News about a rash of overdoses in Duluth - six in a 24-hour-period - spread over media outlets last week. Douglas County was not immune. Law enforcement has reported eight overdoses in Superior in the past 30 days. Six of them, all linked to heroin, occurred within a six-day period at the end of February. The victims ranged in age from 17 to 39; all of them survived.

One possible explanation for the high number of overdoses, authorities say, is the introduction of a purer batch of heroin into the area. Users are taking the same amount they’re accustomed to, but because it contains a higher percentage of the drug, they get too much.

“It’s like playing Russian roulette, because you don’t know what you’re getting,” said Sgt. James Madden with the Douglas County Sheriff’s Office, director of the Northwest Area Crime Unit. “That’s eight potential deaths there, including six in one week, if help had not been provided.”

Heroin isn’t a flashy drug. It’s a dull, gray rock or powder reminiscent of plaster. Heroin paraphernalia includes scorched tinfoil, pen bodies and lengths of straw melted at one end to form scoops.

Law enforcement started to see a spike in local heroin use in 2012. The next year was “horrible,” Madden said, and heroin use has been on the increase ever since. Meth, marijuana and other drug use hasn’t gone away, but the high level of heroin addiction sets it apart.

“The thing of it is, it’s a terminal drug and there’s nowhere for those people to go from that,” Madden said. “And it’s the hardest drug to get off of because you have that component of physical addiction as well as mental.”

Need for the drug, the fear of getting sick without it, fuels area property crime. A gram of heroin costs about $250.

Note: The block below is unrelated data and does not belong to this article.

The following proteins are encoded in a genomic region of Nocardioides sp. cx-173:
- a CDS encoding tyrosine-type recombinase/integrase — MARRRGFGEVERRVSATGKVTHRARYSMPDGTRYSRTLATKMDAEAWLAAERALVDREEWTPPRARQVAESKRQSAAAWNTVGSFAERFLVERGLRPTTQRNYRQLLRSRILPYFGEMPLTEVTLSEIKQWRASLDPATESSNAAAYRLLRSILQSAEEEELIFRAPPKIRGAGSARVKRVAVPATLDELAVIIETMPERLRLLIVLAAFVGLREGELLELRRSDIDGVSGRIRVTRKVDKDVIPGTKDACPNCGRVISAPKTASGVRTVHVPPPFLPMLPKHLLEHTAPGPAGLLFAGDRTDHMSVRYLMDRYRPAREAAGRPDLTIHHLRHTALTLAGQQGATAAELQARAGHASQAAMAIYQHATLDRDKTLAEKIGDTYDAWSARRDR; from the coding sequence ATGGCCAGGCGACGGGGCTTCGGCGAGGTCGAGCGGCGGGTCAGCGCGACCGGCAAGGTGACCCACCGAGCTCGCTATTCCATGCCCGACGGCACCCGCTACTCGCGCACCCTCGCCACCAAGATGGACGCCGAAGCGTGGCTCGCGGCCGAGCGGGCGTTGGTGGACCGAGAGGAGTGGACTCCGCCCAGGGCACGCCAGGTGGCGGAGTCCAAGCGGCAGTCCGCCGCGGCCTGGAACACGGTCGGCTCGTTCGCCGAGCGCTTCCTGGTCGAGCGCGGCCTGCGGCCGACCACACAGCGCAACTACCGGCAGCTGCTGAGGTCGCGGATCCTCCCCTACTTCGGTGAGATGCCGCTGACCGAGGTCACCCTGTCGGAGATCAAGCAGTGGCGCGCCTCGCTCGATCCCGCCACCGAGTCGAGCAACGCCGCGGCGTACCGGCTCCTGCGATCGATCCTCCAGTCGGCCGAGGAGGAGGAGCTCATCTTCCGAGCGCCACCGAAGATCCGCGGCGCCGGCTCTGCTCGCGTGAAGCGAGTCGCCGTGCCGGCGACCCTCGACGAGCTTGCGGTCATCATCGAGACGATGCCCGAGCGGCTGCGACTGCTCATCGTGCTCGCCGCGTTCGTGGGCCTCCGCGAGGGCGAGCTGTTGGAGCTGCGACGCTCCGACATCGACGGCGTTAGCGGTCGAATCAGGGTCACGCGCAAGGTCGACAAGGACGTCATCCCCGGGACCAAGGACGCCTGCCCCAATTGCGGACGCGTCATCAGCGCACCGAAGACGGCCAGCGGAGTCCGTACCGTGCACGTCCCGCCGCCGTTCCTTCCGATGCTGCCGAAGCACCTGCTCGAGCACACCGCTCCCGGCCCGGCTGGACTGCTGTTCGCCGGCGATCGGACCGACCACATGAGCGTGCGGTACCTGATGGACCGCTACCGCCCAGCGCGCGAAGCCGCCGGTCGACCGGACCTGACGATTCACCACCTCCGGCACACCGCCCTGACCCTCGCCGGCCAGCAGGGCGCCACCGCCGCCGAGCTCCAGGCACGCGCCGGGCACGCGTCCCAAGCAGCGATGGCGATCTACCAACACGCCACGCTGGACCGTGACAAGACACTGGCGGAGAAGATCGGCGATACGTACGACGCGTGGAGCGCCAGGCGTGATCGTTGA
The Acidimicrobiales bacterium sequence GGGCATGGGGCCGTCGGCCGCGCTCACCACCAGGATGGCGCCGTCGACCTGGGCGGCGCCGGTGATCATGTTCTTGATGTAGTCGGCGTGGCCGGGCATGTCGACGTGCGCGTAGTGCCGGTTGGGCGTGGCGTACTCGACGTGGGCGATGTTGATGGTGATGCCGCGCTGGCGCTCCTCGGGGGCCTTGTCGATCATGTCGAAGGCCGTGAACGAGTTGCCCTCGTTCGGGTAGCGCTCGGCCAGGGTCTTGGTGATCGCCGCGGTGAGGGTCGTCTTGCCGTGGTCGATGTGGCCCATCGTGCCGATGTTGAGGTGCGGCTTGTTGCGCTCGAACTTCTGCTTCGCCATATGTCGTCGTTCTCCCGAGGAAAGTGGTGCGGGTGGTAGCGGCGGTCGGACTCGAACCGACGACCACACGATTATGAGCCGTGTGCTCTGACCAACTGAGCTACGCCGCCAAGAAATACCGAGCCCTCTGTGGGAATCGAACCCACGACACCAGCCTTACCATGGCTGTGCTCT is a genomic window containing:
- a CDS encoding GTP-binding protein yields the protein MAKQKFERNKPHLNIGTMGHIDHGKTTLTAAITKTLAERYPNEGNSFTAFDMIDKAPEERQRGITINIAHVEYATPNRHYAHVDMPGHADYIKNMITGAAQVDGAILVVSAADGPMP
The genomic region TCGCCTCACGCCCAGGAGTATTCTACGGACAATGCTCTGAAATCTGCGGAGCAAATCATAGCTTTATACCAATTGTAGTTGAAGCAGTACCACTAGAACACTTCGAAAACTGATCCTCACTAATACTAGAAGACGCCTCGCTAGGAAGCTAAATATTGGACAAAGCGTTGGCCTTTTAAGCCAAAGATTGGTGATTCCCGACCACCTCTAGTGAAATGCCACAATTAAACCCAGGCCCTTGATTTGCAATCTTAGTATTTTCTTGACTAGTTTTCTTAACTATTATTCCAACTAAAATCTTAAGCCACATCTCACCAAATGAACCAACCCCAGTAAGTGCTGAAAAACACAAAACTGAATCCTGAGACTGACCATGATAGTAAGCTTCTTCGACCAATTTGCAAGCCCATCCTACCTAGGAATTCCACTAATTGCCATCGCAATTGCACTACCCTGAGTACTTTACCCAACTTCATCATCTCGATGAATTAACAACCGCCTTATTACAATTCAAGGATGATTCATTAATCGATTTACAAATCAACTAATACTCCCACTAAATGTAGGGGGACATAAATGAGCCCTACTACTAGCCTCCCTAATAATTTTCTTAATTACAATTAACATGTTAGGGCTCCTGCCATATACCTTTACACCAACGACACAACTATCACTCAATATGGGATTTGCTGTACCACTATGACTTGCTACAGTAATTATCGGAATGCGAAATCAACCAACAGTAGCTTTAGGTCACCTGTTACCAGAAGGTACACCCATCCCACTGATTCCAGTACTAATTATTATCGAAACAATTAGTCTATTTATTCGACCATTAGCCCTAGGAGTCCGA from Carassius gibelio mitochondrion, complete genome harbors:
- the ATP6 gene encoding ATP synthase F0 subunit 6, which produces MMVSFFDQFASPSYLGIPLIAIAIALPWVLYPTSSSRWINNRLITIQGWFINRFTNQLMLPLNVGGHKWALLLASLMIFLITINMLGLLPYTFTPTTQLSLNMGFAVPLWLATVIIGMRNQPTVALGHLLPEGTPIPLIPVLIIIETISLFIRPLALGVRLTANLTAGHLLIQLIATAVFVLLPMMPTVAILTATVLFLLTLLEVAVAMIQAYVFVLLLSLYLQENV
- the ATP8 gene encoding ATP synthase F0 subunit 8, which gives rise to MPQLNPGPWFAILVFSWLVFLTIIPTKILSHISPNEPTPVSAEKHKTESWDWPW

“But I know people who have a gram-a-day habit, so every day they have to get $250,” Madden said. That translates into $91,000 a year. “Think about the property crime involved in that.”

The number of overdoses over the past few weeks was unusual.

“Some of these people are young,” Madden said. “The one is 17. His family is well aware of his drug problem, I know that. I’ve got to think there are other parents who aren’t so aware.”

That’s the point behind a string of public information meetings being held by local law enforcement. More than 35 people learned about crime statistics, drug issues and Internet safety from members of the Superior Police Department and Douglas County Sheriff’s Office on Feb. 19 at the Superior Public Library. The Sheriff’s Office will hold a similar event at 6:30 p.m. April 8 in the Northwestern High School auditorium. A town hall meeting focused on heroin and other drug abuse is slated for 6:30 p.m. April 21 at Wisconsin Indianhead Technical College in Superior. Everyone is invited to attend.

“Even if you think, ‘I don’t know anybody who uses drugs,’ you do,” said Superior Community Policing Officer Bonnie Beste. “And it affects the burglaries, the thefts. It seeps in and affects every area of the community.”